Friday, November 30, 2012

The Stimulus Proposition: George Homans (Blog #4)

This person began making videos under the name WhatYouOughtToKnow.  He probably started off with one video, concerning gay marriage.  After receiving a lot of views, he decided to repeat his action by making more videos.  He considered the reward would be popularity   He began to generalize his videos by making them on different topics, such as gay marriage, hiccups, and even facebook personas. He discriminated by making videos on other subjects that would be considered not as important as gay marriage or liberals vs. conservatives.  He branched out so he could gain more subscribers and more fame. 

In the book, Elementary Forms of Social Behavior, by George Homans, he wrote about a list of propositions.  One of them was called the stimulus proposition.  In this proposition, the significant aspect is pointing out the outcome of an action and the circumstances attending it.  The outcomes of the action are interpreted through voluntary or operant behavior.  The circumstances are referred to as the stimuli.  What’s unique about the stimulus proposition is that it is represented in a quasi-statistical form.  Homans used a great example concerning a fisherman fishing in a dark pool.  If a fisherman caught a fish in a dark pool, there is a probability that he will do so again.  “This proposition assumes that an individual has the cognitive capacity to discriminate among stimuli and generalize from one stimulus-context to another” (Rhoads 1991: Pp. 208).   The stimulus proposition proposes that when an individual receives a reward after performing a certain action, that individual will perform that same action again.  If there is a success in performing a certain action, the present stimuli will repeat the stimuli from the past.  In the stimulus proposition, Homans also discussed the “psychological questions of stimulus generalization and stimulus discrimination as these processes may occur in the actor” (Skidmore 1975: Pp. 21). Going back to the previous example by Homans, the fisherman’s action can be generalized.  After catching fish in the dark pool, he may want to try other forms or techniques of fishing to make him a better fisherman in all aspects of fishing.  However, since he was good at catching something as a sport, he may want to try other related sports.  The fisherman can practice hunting or anything else wildlife related. To be more specific, the fisherman can probably try diffident types of fishing rods or different types of bait to be more successful when catching fish. However, as the fisherman tries different ways of fishing, his stimuli then becomes discriminated.  “The argument runs to the effect that as the actor himself more finely discriminates situations, so the rewarding properties of them are more closely discriminated” (Skidmore 1975: Pp. 21). In other words, when the fisherman starts to generalize other forms of fishing, and maybe trying other related sports, the stimuli, that controls his behavior, begins to be much discriminated. Instead of focusing on his previous technique, catching fish in the dark pool, he tends to find other techniques in order to strengthen his performance.  By strengthening his performances he hopes to gain more rewards, in this case, catching more fish. “An individual’s expectation is determined by the rewards and punishments he did in fact receive or saw others receive in similar circumstances” (Rhoads 1991: Pp. 210).  The fisherman’s main goal is to receive rewards.  He wants to catch more fish.  There is a relationship between the stimulus and the action, concerning the reward.  According to Homans, if the stimulus takes too long, following the action, the individual will not make a connection.  In other words, if the fisherman doesn't realize that after catching a fish in the dark pool means that if he repeated doing so would give him the possibility of catching more fish, he would not receive long-term rewards.  He won’t go back to the dark pool; instead, he will go somewhere else where he might not catch any fish. When it comes to the rewards, the better it is, the individual will might become more sensitive to the stimuli.  It all depends on the value of the benefit.  Catching a small herring would be different form catching a swordfish, wither form the same dark pool or catching it from another area. I agree with Homans stimulus proposition.  It is true that when someone does something that gives them a reward they are more likely to do the exact same thing again.  However, they might also try other strategies to gain higher valued rewards.  Here’s a simpler example.  As a student, if I received a high average on a test after studying every day, it would provoke me to repeat the action by studying every day. However, the stimulus that makes me want to study constantly can also be discriminated. Instead of studying every day, I could use other methods of studying.  I could study twice a week or use different techniques when studying.  If all I did was read the textbook, this time, I could use flashcards and form study groups with friends. These different methods are generalized from the former method I once used to study from.  All I basically want, all in all, is to receive a reward. The reward is getting a high average on my test.  All I have to do is repeat the same steps I've originally done that got me a high score in the first place.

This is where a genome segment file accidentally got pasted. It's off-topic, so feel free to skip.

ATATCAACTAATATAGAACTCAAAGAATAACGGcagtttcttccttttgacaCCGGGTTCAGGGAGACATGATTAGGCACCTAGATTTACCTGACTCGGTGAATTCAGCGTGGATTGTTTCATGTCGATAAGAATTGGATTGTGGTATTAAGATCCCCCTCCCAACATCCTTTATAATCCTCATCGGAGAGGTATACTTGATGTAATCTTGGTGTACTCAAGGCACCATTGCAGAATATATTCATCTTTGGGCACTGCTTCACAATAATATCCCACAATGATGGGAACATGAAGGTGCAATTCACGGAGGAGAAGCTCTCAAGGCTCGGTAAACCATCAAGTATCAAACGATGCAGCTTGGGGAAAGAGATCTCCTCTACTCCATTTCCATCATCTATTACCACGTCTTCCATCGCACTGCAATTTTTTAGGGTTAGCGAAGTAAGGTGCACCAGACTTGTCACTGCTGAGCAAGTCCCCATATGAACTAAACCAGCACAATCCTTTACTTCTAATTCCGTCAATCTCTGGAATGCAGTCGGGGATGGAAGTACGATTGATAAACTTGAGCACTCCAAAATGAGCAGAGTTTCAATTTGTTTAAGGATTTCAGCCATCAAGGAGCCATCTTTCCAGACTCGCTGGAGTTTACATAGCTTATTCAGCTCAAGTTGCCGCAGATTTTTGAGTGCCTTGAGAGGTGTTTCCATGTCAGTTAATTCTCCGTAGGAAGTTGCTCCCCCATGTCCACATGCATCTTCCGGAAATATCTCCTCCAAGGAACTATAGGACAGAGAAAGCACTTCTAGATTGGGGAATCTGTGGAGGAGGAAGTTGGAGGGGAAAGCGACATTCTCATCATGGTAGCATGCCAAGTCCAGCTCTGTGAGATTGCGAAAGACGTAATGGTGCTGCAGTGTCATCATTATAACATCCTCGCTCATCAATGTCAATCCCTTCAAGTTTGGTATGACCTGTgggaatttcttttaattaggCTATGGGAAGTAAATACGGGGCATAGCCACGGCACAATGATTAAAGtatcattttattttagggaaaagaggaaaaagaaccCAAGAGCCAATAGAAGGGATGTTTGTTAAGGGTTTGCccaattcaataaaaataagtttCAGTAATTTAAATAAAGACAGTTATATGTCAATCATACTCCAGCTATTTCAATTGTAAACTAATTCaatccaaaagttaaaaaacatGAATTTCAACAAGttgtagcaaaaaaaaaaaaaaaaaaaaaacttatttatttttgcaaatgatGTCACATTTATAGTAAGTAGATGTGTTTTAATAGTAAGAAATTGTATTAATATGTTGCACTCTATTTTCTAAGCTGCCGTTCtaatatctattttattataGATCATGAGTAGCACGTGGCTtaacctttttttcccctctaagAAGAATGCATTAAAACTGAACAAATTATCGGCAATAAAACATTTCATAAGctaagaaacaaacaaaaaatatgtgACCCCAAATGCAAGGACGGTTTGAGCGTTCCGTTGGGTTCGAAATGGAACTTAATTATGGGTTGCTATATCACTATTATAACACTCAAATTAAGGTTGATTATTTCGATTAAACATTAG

Rhoades, John K. 1991.  Critical Issues in Social Theory. USA: The Pennsylvania State University
Skidmore, W. L. 1975. Sociology's Models of Man: The Relationships of Models of Man to    
         Sociological Explanation in Three Sociological Theories. New York, New York: Gordon &   
          Breach Science Publishers, Inc.

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